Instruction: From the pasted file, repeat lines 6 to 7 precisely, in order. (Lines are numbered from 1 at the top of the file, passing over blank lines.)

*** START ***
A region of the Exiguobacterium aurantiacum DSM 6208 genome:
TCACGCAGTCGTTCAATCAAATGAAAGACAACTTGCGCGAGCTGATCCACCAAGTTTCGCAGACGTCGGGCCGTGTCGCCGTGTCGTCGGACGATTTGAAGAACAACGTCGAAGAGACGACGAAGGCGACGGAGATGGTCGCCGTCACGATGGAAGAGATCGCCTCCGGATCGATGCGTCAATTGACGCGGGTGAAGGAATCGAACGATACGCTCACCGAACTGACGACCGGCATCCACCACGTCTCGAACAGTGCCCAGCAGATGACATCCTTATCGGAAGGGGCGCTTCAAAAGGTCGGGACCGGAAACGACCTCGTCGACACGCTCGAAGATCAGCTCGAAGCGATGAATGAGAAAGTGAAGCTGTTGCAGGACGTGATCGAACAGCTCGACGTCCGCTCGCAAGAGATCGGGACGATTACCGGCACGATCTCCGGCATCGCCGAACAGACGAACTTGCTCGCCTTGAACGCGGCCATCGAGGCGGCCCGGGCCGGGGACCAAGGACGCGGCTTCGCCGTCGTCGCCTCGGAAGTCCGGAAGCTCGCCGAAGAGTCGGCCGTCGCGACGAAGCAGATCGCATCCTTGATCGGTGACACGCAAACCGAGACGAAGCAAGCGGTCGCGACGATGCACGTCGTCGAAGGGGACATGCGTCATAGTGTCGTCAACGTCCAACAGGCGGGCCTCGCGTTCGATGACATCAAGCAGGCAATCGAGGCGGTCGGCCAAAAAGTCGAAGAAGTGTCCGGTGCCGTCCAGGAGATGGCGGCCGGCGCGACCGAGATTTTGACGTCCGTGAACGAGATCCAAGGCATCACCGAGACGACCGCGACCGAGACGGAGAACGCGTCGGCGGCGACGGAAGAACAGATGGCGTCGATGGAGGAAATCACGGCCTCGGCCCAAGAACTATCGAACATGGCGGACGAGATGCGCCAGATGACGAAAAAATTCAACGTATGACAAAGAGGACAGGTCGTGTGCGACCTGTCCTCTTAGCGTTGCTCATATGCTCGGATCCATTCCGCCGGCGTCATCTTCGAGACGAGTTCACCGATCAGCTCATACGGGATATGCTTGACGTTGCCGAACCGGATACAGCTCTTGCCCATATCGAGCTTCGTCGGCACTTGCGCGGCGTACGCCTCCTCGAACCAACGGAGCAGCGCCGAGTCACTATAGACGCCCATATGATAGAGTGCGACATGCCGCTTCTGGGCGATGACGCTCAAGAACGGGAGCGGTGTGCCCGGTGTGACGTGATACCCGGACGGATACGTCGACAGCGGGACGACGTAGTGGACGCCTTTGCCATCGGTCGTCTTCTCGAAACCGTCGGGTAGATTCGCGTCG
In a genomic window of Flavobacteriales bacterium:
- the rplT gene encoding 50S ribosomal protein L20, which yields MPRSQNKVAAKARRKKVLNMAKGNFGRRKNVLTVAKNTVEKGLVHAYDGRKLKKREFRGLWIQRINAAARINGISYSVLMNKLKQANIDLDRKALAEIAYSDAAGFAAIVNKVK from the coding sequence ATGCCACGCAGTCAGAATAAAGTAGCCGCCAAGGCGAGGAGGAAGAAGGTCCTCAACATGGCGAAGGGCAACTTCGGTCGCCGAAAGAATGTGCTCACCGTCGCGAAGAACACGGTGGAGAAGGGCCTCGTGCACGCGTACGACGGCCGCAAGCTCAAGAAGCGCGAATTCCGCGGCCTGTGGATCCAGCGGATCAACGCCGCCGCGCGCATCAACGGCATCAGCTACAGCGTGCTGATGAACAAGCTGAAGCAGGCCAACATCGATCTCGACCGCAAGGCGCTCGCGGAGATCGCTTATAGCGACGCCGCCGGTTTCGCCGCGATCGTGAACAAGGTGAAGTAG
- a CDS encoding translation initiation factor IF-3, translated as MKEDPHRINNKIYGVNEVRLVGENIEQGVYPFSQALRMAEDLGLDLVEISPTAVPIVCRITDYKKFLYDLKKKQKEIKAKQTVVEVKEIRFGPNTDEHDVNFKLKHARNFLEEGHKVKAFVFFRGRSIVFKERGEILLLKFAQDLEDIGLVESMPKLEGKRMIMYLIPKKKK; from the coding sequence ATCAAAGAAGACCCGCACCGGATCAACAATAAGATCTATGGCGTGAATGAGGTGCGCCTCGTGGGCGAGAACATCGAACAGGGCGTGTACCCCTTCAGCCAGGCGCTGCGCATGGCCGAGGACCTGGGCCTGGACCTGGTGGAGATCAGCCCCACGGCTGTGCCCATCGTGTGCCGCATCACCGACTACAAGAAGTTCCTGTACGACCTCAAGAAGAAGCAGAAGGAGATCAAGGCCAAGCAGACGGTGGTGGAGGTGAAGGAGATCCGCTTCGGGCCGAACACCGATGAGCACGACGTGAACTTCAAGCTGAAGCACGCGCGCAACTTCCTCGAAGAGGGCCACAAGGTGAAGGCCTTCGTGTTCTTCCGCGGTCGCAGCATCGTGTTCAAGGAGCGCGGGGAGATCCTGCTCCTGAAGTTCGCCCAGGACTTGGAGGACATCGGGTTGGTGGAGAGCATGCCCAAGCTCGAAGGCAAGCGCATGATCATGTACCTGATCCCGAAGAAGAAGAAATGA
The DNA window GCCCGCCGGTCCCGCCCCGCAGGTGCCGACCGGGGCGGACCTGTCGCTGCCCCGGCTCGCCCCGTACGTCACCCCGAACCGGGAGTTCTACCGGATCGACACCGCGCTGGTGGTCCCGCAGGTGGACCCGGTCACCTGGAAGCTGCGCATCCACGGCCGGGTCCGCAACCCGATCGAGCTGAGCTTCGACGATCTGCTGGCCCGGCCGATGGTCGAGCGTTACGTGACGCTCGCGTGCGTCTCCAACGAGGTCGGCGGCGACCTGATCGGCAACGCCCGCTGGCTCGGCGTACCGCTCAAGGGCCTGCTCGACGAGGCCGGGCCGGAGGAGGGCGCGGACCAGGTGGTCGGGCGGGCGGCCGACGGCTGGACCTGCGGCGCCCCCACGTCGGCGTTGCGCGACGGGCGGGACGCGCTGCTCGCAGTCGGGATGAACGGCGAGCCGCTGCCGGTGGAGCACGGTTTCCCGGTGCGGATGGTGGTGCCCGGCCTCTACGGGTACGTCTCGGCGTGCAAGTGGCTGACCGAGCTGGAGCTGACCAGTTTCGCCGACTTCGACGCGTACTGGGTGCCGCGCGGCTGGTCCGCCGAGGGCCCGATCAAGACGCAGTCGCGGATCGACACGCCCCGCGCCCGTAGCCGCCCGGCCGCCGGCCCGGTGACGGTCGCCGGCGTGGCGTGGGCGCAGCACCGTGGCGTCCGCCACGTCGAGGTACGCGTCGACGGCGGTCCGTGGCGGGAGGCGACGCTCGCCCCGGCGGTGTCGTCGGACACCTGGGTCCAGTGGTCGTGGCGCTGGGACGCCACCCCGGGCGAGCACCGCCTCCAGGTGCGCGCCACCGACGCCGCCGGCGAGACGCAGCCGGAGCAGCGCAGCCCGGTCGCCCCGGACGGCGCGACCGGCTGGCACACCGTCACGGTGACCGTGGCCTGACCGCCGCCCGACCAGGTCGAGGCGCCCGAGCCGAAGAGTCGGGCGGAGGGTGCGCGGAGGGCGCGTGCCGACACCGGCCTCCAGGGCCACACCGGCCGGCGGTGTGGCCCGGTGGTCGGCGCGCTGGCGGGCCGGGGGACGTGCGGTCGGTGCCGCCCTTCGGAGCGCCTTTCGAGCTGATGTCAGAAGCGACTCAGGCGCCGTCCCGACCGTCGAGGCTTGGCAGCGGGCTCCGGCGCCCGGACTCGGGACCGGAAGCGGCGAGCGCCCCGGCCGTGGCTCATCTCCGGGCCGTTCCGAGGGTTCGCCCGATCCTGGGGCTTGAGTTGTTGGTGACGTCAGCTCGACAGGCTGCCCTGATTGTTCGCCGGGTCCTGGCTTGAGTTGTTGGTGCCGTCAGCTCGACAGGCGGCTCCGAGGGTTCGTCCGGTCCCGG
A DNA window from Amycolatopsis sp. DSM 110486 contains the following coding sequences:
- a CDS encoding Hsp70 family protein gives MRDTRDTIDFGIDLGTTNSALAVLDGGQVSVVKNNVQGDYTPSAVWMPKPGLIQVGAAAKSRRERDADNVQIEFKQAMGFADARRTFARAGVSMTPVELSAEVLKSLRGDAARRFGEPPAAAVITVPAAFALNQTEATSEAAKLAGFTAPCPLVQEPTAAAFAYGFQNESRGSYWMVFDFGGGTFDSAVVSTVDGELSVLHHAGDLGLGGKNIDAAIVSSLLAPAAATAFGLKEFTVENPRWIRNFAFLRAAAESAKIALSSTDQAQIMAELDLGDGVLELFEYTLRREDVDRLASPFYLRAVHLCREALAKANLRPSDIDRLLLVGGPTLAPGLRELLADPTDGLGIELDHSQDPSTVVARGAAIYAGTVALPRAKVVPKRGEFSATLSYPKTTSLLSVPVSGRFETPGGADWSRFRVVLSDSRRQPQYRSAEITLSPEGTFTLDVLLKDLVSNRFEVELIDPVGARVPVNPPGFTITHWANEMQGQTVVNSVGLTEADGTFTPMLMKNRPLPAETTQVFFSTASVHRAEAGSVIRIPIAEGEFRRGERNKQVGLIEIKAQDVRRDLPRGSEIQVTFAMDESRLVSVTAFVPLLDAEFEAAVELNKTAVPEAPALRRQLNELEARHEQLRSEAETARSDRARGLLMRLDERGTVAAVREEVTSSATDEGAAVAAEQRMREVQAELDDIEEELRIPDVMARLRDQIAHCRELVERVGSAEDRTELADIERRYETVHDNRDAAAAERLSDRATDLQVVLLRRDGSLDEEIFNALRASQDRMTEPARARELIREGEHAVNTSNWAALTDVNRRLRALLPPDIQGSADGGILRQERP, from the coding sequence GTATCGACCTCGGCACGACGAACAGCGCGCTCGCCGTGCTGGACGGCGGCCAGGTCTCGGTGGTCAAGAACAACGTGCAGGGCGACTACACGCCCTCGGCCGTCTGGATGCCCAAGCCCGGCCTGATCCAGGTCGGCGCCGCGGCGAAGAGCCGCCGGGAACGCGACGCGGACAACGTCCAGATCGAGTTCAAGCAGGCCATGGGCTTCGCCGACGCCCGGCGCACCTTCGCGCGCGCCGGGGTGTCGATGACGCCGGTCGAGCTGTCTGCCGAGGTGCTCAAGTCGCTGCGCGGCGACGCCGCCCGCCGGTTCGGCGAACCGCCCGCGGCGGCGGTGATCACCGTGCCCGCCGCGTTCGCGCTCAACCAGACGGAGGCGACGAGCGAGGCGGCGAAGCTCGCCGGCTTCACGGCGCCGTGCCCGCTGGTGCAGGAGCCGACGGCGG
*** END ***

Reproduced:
The DNA window GCCCGCCGGTCCCGCCCCGCAGGTGCCGACCGGGGCGGACCTGTCGCTGCCCCGGCTCGCCCCGTACGTCACCCCGAACCGGGAGTTCTACCGGATCGACACCGCGCTGGTGGTCCCGCAGGTGGACCCGGTCACCTGGAAGCTGCGCATCCACGGCCGGGTCCGCAACCCGATCGAGCTGAGCTTCGACGATCTGCTGGCCCGGCCGATGGTCGAGCGTTACGTGACGCTCGCGTGCGTCTCCAACGAGGTCGGCGGCGACCTGATCGGCAACGCCCGCTGGCTCGGCGTACCGCTCAAGGGCCTGCTCGACGAGGCCGGGCCGGAGGAGGGCGCGGACCAGGTGGTCGGGCGGGCGGCCGACGGCTGGACCTGCGGCGCCCCCACGTCGGCGTTGCGCGACGGGCGGGACGCGCTGCTCGCAGTCGGGATGAACGGCGAGCCGCTGCCGGTGGAGCACGGTTTCCCGGTGCGGATGGTGGTGCCCGGCCTCTACGGGTACGTCTCGGCGTGCAAGTGGCTGACCGAGCTGGAGCTGACCAGTTTCGCCGACTTCGACGCGTACTGGGTGCCGCGCGGCTGGTCCGCCGAGGGCCCGATCAAGACGCAGTCGCGGATCGACACGCCCCGCGCCCGTAGCCGCCCGGCCGCCGGCCCGGTGACGGTCGCCGGCGTGGCGTGGGCGCAGCACCGTGGCGTCCGCCACGTCGAGGTACGCGTCGACGGCGGTCCGTGGCGGGAGGCGACGCTCGCCCCGGCGGTGTCGTCGGACACCTGGGTCCAGTGGTCGTGGCGCTGGGACGCCACCCCGGGCGAGCACCGCCTCCAGGTGCGCGCCACCGACGCCGCCGGCGAGACGCAGCCGGAGCAGCGCAGCCCGGTCGCCCCGGACGGCGCGACCGGCTGGCACACCGTCACGGTGACCGTGGCCTGACCGCCGCCCGACCAGGTCGAGGCGCCCGAGCCGAAGAGTCGGGCGGAGGGTGCGCGGAGGGCGCGTGCCGACACCGGCCTCCAGGGCCACACCGGCCGGCGGTGTGGCCCGGTGGTCGGCGCGCTGGCGGGCCGGGGGACGTGCGGTCGGTGCCGCCCTTCGGAGCGCCTTTCGAGCTGATGTCAGAAGCGACTCAGGCGCCGTCCCGACCGTCGAGGCTTGGCAGCGGGCTCCGGCGCCCGGACTCGGGACCGGAAGCGGCGAGCGCCCCGGCCGTGGCTCATCTCCGGGCCGTTCCGAGGGTTCGCCCGATCCTGGGGCTTGAGTTGTTGGTGACGTCAGCTCGACAGGCTGCCCTGATTGTTCGCCGGGTCCTGGCTTGAGTTGTTGGTGCCGTCAGCTCGACAGGCGGCTCCGAGGGTTCGTCCGGTCCCGG
A DNA window from Amycolatopsis sp. DSM 110486 contains the following coding sequences: